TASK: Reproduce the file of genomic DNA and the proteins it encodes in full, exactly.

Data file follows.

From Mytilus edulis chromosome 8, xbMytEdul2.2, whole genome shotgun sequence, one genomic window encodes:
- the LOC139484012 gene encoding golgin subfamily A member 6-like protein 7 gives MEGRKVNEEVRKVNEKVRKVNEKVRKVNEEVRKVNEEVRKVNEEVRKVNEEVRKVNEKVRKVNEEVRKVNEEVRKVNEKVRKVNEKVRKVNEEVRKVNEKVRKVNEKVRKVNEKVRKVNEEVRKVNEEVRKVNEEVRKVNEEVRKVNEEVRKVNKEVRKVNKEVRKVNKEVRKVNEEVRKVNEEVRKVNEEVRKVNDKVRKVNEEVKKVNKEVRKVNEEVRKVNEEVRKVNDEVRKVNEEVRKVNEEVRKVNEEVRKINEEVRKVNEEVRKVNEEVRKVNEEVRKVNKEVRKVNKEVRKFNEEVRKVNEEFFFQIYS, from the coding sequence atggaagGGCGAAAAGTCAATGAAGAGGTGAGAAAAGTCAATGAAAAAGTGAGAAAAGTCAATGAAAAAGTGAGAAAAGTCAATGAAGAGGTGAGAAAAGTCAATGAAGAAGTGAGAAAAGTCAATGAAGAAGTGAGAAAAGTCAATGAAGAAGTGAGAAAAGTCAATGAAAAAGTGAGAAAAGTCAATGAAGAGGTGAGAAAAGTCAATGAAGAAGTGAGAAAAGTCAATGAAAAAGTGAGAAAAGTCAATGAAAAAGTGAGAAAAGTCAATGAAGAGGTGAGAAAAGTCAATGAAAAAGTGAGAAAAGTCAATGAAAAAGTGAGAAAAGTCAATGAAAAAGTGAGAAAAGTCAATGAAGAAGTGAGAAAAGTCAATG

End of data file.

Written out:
From Mytilus edulis chromosome 8, xbMytEdul2.2, whole genome shotgun sequence, one genomic window encodes:
- the LOC139484012 gene encoding golgin subfamily A member 6-like protein 7 gives MEGRKVNEEVRKVNEKVRKVNEKVRKVNEEVRKVNEEVRKVNEEVRKVNEEVRKVNEKVRKVNEEVRKVNEEVRKVNEKVRKVNEKVRKVNEEVRKVNEKVRKVNEKVRKVNEKVRKVNEEVRKVNEEVRKVNEEVRKVNEEVRKVNEEVRKVNKEVRKVNKEVRKVNKEVRKVNEEVRKVNEEVRKVNEEVRKVNDKVRKVNEEVKKVNKEVRKVNEEVRKVNEEVRKVNDEVRKVNEEVRKVNEEVRKVNEEVRKINEEVRKVNEEVRKVNEEVRKVNEEVRKVNKEVRKVNKEVRKFNEEVRKVNEEFFFQIYS, from the coding sequence atggaagGGCGAAAAGTCAATGAAGAGGTGAGAAAAGTCAATGAAAAAGTGAGAAAAGTCAATGAAAAAGTGAGAAAAGTCAATGAAGAGGTGAGAAAAGTCAATGAAGAAGTGAGAAAAGTCAATGAAGAAGTGAGAAAAGTCAATGAAGAAGTGAGAAAAGTCAATGAAAAAGTGAGAAAAGTCAATGAAGAGGTGAGAAAAGTCAATGAAGAAGTGAGAAAAGTCAATGAAAAAGTGAGAAAAGTCAATGAAAAAGTGAGAAAAGTCAATGAAGAGGTGAGAAAAGTCAATGAAAAAGTGAGAAAAGTCAATGAAAAAGTGAGAAAAGTCAATGAAAAAGTGAGAAAAGTCAATGAAGAAGTGAGAAAAGTCAATG